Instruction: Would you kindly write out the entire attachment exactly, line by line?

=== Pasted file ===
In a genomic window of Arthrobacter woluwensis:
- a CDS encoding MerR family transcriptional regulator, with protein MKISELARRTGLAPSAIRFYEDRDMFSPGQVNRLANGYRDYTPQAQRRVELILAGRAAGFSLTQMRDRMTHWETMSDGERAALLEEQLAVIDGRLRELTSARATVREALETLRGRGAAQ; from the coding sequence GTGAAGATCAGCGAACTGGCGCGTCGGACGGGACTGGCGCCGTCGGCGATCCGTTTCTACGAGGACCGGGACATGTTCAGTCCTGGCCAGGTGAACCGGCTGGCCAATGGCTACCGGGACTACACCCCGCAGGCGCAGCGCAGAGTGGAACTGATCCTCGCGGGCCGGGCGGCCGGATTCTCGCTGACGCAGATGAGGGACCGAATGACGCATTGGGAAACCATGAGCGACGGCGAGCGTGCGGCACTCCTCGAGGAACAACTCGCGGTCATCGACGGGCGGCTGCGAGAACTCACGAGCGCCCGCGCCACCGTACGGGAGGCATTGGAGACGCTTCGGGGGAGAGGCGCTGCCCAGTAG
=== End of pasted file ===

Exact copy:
In a genomic window of Arthrobacter woluwensis:
- a CDS encoding MerR family transcriptional regulator, with protein MKISELARRTGLAPSAIRFYEDRDMFSPGQVNRLANGYRDYTPQAQRRVELILAGRAAGFSLTQMRDRMTHWETMSDGERAALLEEQLAVIDGRLRELTSARATVREALETLRGRGAAQ; from the coding sequence GTGAAGATCAGCGAACTGGCGCGTCGGACGGGACTGGCGCCGTCGGCGATCCGTTTCTACGAGGACCGGGACATGTTCAGTCCTGGCCAGGTGAACCGGCTGGCCAATGGCTACCGGGACTACACCCCGCAGGCGCAGCGCAGAGTGGAACTGATCCTCGCGGGCCGGGCGGCCGGATTCTCGCTGACGCAGATGAGGGACCGAATGACGCATTGGGAAACCATGAGCGACGGCGAGCGTGCGGCACTCCTCGAGGAACAACTCGCGGTCATCGACGGGCGGCTGCGAGAACTCACGAGCGCCCGCGCCACCGTACGGGAGGCATTGGAGACGCTTCGGGGGAGAGGCGCTGCCCAGTAG